Martin D-16E Dreadnought Acoustic-Electric Guitar (with Soft Shell Case)
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Martin D-16E Dreadnought Acoustic-Electric Guitar (with Soft Shell Case)

Get the booming lows and crisp high end that Martin dreadnoughts are known for! The Martin D-16E acoustic-electric is a perfect companion to any songwriter.

Overall User Ratings (based on 2 ratings)
Overall:
4.5 out of 5 stars
Sound:
5 out of 5 stars
Features:
4.5 out of 5 stars
Ease of Use:
5 out of 5 stars
Quality:
4.5 out of 5 stars
Value:
5 out of 5 stars
Manufacturer Support:
5 out of 5 stars
The Wow Factor:
5 out of 5 stars
Overall: 4.5 out of 5 stars
(2)
Submitted April 27, 2021 by Jason G in Hales Corners, WI
"My first Martin - I love it!"
Overall: 5 out of 5 stars
Verified Customer zZounds has verified that this reviewer made a purchase from us.
I've been playing guitar a long time, both electric and acoustic. This is my first Martin and first American made instrument. Bottom line - it's awesome, and the American quality is very apparent. I had a lower end acoustic which I actually loved, but was on the hunt for an acoustic-electric. After getting frustrated with lower priced overseas instruments, I finally said "that's it! I'm getting a Martin." I still didn't want to spend $2.5-$4k though, but wanted an American made Martin with included electronics. This one fit the bill.My one concern was whether this guitar would still sound good, loud, and have enough bass given the shallower depth. I actually had the opportunity to play the D-16E side-by-side with a "Martin Special 16 Style" (which is exclusive to a competitor store). That instrument is a full depth dreadnought but otherwise very similar. Without much scientific evidence, I would say the D-16E sounded better. It may have been a little quieter, but I felt it had a more balanced sound and less boom. 90% of the time, I play my guitar on recordings in multi-instrument arrangements and have to cut the low end anyway. Even still, played solo, it sounds amazing and I think it has plenty of volume and bass.I'm a perfectionist when it comes to intonation and setup. This thing was absolutely perfect out of the box. I checked intonation, action, string height at the nut, neck relief - I absolutely do not need to take it in for an initial setup. The frets are also nice and smooth at the edges of the fingerboard. I initially thought I didn't like the vintage style open gear tuners, but I actually love the way they operate - they are very smooth and accurate. And I think they look very classy too.As far as appearance I think it is absolutely beautiful. I love the simplicity of it. I like the satin finish on the back and sides and the gloss top. The top wood grain on mine looks great. Just enough pattern to add some character without a lot of bold striping. I chose the mahogany one for a few reasons - 1) it was a little cheaper, 2) I listened to some comparisons and although the mahogany vs. rosewood were very, very similar, I thought the mahogany sounded a little better, and 3) the mahogany I think is even simpler looking than the rosewood, which I like. The mahogany D-16 is more like a D-18, where the rosewood D-16 is more like a D-28. I thought the binding was black, but was pleasantly surprised to see it's actually a beautiful dark tortoise shell.The only thing I would be a little critical on for this guitar is the electronics. The single tone knob adjusts from flat EQ to "scooped" EQ. To me, both of these settings have too much mid and high end. I would like separate bass, mid (preferably sweepable), and treble controls. And the enhance does make it sound a bit more natural, but it really doesn't affect the sound that much. I think they should've gone simpler and just left off the tone knob and enhance knob. They could've preset some enhance from the soundboard pickup and then let the user EQ it to their liking with a DI or amp, since that needs to be done anyway. However, I think a lot of acoustic-electrics plugged in directly suffer from similar issues (except maybe for ones equipped with something like the L.R. Baggs Anthem). I did get a pretty good sound plugged in after adding some EQ in my DAW and a little reverb. Likewise, if I were to plug in for live performance, adding a DI box or an amp with EQ controls would help immensely.On the plus side for the electronics, I do like that the controls are somewhat hidden in the sound hole. I also like that the output jack is separate from the button. I had another acoustic-electric with the output jack in the strap button, and I needed a special adapter to get any of my several straps to hook onto it securely. And it's nice to have the battery accessible from outside the guitar. Systems like the L.R. Baggs Anthem require a battery bag velcroed inside the instrument which requires string removal (or extreme loosening) to change.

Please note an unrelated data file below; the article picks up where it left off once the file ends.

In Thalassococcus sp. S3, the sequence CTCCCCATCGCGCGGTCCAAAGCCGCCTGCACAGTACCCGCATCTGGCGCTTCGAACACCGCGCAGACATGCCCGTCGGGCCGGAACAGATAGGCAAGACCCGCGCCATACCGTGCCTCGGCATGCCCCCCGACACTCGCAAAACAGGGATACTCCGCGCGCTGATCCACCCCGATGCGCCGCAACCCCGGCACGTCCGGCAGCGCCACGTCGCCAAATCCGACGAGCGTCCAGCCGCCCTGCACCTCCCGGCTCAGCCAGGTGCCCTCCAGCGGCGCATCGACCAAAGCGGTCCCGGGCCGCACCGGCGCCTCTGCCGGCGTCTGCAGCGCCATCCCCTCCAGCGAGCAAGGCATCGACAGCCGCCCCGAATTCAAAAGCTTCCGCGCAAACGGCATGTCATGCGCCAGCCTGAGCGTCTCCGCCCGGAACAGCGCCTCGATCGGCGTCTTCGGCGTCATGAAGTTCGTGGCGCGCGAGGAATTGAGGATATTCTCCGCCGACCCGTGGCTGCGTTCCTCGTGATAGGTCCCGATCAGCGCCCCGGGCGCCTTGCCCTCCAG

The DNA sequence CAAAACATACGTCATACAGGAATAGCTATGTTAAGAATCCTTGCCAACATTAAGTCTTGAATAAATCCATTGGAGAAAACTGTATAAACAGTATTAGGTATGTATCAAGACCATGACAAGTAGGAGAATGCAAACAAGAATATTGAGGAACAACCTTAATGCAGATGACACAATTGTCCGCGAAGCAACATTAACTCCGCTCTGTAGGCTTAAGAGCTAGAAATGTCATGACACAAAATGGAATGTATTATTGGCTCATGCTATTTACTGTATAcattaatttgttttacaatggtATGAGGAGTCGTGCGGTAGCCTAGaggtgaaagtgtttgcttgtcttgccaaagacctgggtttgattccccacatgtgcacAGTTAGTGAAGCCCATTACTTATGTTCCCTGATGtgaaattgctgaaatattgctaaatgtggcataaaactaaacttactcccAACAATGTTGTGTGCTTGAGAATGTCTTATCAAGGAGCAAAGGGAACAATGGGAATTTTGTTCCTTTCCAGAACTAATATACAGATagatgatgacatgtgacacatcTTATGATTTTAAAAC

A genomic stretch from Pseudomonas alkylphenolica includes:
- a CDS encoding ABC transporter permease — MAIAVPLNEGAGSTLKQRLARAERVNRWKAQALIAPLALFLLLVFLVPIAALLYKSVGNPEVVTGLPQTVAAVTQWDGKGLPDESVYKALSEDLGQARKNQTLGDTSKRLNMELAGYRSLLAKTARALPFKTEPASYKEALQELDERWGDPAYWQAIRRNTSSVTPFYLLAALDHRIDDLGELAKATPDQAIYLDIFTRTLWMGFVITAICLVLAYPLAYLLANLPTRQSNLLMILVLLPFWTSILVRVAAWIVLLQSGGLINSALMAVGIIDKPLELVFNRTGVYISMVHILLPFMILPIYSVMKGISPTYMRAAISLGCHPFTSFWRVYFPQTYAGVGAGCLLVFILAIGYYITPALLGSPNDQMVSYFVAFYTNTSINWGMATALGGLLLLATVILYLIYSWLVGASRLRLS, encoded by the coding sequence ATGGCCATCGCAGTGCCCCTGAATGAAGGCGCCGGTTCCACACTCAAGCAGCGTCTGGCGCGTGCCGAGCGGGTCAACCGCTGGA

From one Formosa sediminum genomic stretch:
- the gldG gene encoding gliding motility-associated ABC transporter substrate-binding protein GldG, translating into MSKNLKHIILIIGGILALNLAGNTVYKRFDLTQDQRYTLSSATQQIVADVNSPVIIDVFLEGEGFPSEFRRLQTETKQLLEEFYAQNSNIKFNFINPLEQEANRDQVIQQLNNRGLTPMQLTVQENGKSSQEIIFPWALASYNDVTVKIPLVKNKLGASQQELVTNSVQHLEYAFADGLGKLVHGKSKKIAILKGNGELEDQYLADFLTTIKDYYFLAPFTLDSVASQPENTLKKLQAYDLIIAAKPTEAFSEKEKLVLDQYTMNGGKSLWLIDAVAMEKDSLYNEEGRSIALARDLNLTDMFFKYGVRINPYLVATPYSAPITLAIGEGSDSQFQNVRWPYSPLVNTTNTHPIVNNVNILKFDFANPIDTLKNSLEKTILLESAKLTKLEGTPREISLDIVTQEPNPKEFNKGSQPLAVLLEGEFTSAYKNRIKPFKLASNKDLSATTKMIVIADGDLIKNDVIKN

Musical Background:
Self taught musician playing guitar for 30+ years
Musical Style:
A little of everything
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Submitted September 25, 2020 by Greg V in Allen, TX
"Martin D-16E Review"
Overall: 4 out of 5 stars
I just purchased a new Martin D-16-E two days ago, and I couldn't be more pleased. The rosewood back and sides produce warm and bright tones, the 1.75" nut makes the guitar great for finger picking as well as strumming, etc. For a solid wood Martin guitar at a price point under $2,000.00 you can't go wrong. I would definitely recommend this guitar as a great buy and a keeper.
Musical Style:
Progressive country mu.sic as well as classic rock
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